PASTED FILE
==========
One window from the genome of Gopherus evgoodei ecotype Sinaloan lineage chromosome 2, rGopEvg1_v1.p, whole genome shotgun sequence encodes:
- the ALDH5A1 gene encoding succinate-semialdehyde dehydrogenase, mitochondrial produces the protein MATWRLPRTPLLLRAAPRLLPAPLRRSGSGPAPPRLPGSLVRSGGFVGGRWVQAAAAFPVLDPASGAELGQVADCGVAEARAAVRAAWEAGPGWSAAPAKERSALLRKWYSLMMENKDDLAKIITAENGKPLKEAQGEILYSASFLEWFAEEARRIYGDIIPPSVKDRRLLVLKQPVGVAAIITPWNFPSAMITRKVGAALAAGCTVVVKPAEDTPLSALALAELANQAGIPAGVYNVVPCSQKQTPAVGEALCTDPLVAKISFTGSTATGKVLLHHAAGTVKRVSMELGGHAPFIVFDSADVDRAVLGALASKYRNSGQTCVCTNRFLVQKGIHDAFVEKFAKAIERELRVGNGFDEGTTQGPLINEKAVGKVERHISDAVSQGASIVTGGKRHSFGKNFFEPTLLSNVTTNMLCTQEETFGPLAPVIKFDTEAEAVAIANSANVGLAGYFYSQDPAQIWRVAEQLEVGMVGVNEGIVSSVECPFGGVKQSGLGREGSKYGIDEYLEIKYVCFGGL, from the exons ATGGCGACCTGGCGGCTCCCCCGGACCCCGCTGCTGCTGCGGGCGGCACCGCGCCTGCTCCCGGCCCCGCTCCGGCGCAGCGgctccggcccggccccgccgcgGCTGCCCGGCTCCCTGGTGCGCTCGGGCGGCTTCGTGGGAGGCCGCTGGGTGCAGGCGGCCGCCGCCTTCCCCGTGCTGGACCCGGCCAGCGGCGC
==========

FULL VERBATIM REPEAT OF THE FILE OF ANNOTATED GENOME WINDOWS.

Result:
One window from the genome of Gopherus evgoodei ecotype Sinaloan lineage chromosome 2, rGopEvg1_v1.p, whole genome shotgun sequence encodes:
- the ALDH5A1 gene encoding succinate-semialdehyde dehydrogenase, mitochondrial produces the protein MATWRLPRTPLLLRAAPRLLPAPLRRSGSGPAPPRLPGSLVRSGGFVGGRWVQAAAAFPVLDPASGAELGQVADCGVAEARAAVRAAWEAGPGWSAAPAKERSALLRKWYSLMMENKDDLAKIITAENGKPLKEAQGEILYSASFLEWFAEEARRIYGDIIPPSVKDRRLLVLKQPVGVAAIITPWNFPSAMITRKVGAALAAGCTVVVKPAEDTPLSALALAELANQAGIPAGVYNVVPCSQKQTPAVGEALCTDPLVAKISFTGSTATGKVLLHHAAGTVKRVSMELGGHAPFIVFDSADVDRAVLGALASKYRNSGQTCVCTNRFLVQKGIHDAFVEKFAKAIERELRVGNGFDEGTTQGPLINEKAVGKVERHISDAVSQGASIVTGGKRHSFGKNFFEPTLLSNVTTNMLCTQEETFGPLAPVIKFDTEAEAVAIANSANVGLAGYFYSQDPAQIWRVAEQLEVGMVGVNEGIVSSVECPFGGVKQSGLGREGSKYGIDEYLEIKYVCFGGL, from the exons ATGGCGACCTGGCGGCTCCCCCGGACCCCGCTGCTGCTGCGGGCGGCACCGCGCCTGCTCCCGGCCCCGCTCCGGCGCAGCGgctccggcccggccccgccgcgGCTGCCCGGCTCCCTGGTGCGCTCGGGCGGCTTCGTGGGAGGCCGCTGGGTGCAGGCGGCCGCCGCCTTCCCCGTGCTGGACCCGGCCAGCGGCGC